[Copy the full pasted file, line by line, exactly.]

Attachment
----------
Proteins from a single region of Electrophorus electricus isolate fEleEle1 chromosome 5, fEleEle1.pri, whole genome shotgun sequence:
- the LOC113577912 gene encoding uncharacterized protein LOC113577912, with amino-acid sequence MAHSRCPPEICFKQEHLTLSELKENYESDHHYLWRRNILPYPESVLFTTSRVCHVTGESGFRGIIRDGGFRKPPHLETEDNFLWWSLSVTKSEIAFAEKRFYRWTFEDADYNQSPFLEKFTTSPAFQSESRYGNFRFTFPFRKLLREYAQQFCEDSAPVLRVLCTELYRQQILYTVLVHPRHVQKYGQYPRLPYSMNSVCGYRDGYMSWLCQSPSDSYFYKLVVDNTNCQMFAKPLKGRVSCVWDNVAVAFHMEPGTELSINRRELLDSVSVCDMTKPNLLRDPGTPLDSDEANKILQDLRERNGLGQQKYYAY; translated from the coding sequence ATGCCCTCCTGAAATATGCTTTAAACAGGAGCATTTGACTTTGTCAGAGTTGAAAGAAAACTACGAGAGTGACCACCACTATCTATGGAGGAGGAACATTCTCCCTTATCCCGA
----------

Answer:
Proteins from a single region of Electrophorus electricus isolate fEleEle1 chromosome 5, fEleEle1.pri, whole genome shotgun sequence:
- the LOC113577912 gene encoding uncharacterized protein LOC113577912, with amino-acid sequence MAHSRCPPEICFKQEHLTLSELKENYESDHHYLWRRNILPYPESVLFTTSRVCHVTGESGFRGIIRDGGFRKPPHLETEDNFLWWSLSVTKSEIAFAEKRFYRWTFEDADYNQSPFLEKFTTSPAFQSESRYGNFRFTFPFRKLLREYAQQFCEDSAPVLRVLCTELYRQQILYTVLVHPRHVQKYGQYPRLPYSMNSVCGYRDGYMSWLCQSPSDSYFYKLVVDNTNCQMFAKPLKGRVSCVWDNVAVAFHMEPGTELSINRRELLDSVSVCDMTKPNLLRDPGTPLDSDEANKILQDLRERNGLGQQKYYAY; translated from the coding sequence ATGCCCTCCTGAAATATGCTTTAAACAGGAGCATTTGACTTTGTCAGAGTTGAAAGAAAACTACGAGAGTGACCACCACTATCTATGGAGGAGGAACATTCTCCCTTATCCCGA